Now that the trial run of trash can-free intersections alongFourth Avenue has ended, Bay Ridge residents have one question forthe Department of Sanitation (DOS): What happens now?
According to two DOS representatives who spoke to CommunityBoard 10 members and local residents during an EnvironmentalCommittee meeting on June 16, Bay Ridge will remain basket-free -sort of.
We’ll be placing two baskets at [the intersection of] 69thStreet and Fourth Avenue, but they will be high-end baskets, with anarrow top to prevent large bags from fitting, said Deputy ChiefMyron Priester to the assembled residents, including committeechair Gregory Ahl – a staunch supporter of the can-the-cans idea tokeep streets clean.
That’s not going to stop them, Ahl insisted, referring topeople who deposit large bags full of household garbage into, ontoand around the sidewalk cans. They’ll just pull it out [throughthe side and stuff [the trash bags] in.
Ahl also proposed enforcing existing sanitation laws againststore owners who refuse to clean the patch of sidewalk in front oftheir businesses. Store owners are not sweeping. They need to beread the riot act, he said, adding that convenience stores shouldprovide garbage cans for customers.
The high-end green metal litter baskets that DOS plans tobring into the neighborhood have a side door for easy garbageremoval by Sanitation workers. Priester confirmed that the doorshave a latch, but no lock, and that is likely not going tochange.
The month-long pilot program was launched in response tocommunity concerns about overflowing garbage cans. The officialresults of the trial, which ended on Monday, June 6, showed a lotof problems before settling down, said DOS Director of CustomerRelations Henry Ehrhardt. The rest of the month was split 50-50,with the litter levels plateauing in some areas while droppingsignificantly in other areas, he said
The sole exception, said Ehrhardt, was within a one-block radiusof the R train station at Bay Ridge Avenue and Fourth Avenue. Thisis the reason for the planned return of the two trash cans – whichwill only be there for a brief period of time so that the DOS cansee what happens.
In response to questioning by CB 10 member Fran Vella-Marrone,Ehrhardt estimated that this second trial period will last acouple of months, after which we’ll meet again. The cost of thetwo new cans will not be taken out of local councilmembers’discretionary budgets which, in more flush economic times, areoften used to schedule additional pick-up times in their respectivedistricts. As the funding dried up, so did the frequency of thecleaning process.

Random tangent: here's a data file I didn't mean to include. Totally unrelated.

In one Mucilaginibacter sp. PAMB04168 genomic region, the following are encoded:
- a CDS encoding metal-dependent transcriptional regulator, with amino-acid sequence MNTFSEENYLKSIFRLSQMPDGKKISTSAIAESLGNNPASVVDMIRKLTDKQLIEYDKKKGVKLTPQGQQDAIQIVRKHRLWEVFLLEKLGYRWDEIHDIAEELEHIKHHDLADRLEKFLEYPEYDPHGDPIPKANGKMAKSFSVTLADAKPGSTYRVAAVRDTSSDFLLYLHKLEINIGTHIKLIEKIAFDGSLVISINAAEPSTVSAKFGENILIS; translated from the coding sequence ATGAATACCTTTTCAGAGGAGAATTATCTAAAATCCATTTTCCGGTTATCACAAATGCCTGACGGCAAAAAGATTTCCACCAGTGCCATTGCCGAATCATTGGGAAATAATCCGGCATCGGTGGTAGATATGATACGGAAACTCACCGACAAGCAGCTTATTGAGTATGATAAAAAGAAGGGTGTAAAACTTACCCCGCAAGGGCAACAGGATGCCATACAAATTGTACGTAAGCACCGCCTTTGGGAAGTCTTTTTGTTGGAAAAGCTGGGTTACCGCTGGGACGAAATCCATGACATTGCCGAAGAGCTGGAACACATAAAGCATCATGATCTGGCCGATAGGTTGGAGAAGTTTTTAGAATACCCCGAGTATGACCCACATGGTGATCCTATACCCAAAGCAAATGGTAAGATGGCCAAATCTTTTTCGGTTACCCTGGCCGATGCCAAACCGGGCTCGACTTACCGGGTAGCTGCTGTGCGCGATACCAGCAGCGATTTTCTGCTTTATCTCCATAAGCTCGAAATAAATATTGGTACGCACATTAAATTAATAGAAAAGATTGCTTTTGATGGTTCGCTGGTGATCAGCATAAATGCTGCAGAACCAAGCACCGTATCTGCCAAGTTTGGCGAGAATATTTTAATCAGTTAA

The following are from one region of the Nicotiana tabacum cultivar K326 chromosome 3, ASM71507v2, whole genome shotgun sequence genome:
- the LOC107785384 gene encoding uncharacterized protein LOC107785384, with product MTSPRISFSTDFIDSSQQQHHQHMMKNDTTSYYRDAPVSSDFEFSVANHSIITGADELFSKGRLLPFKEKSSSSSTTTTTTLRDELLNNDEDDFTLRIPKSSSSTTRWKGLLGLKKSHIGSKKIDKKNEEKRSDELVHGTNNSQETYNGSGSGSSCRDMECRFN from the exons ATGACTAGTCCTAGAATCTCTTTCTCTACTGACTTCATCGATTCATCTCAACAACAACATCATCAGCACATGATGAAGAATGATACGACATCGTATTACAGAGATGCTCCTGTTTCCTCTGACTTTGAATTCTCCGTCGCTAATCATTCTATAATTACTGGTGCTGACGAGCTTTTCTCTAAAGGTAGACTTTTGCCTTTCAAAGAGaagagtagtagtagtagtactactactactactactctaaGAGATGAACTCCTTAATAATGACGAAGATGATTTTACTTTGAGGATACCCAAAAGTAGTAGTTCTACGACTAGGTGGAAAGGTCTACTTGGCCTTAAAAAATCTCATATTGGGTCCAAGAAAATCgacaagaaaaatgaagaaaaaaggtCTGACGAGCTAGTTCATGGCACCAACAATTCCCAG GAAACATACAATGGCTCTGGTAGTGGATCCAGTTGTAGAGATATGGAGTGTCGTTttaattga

A similar pilot program is currently being launched on 18th Avenue, with corner trash cans set to beremoved as of Monday, June 20, on the stretch between Bay RidgeParkway and 65th Street in Bensonhurst. Community leaders therehave stated their support for the trial program.
At one point during the meeting, Vella-Marrone, who also servesas the president of the Dyker Heights Civic Association, provided alist of intersections along 13th Avenue in Dyker Heights at whichshe requested a similar basket-removal trial be implemented. Shecontended that much of the stretch between 76th Street and 71stStreet had become a trash magnet.
For James McAllen, a long-time Bay Ridge Avenue resident,removing and replacing trash cans every few weeks is just aclassic case of placing a Band-Aid on a broken bone.
The corners are cleaner, but the side streets are dirtier.[Households] are just walking another block and dumping it there,said McAllen, who later said he was disappointed that moreresidents didn’t turn out for the committee meeting. It’s justpushing the problem in another direction – residentialstreets.
There is no date set for the arrival of the two new high-endtrash cans at Bay Ridge Avenue and Fourth Avenue.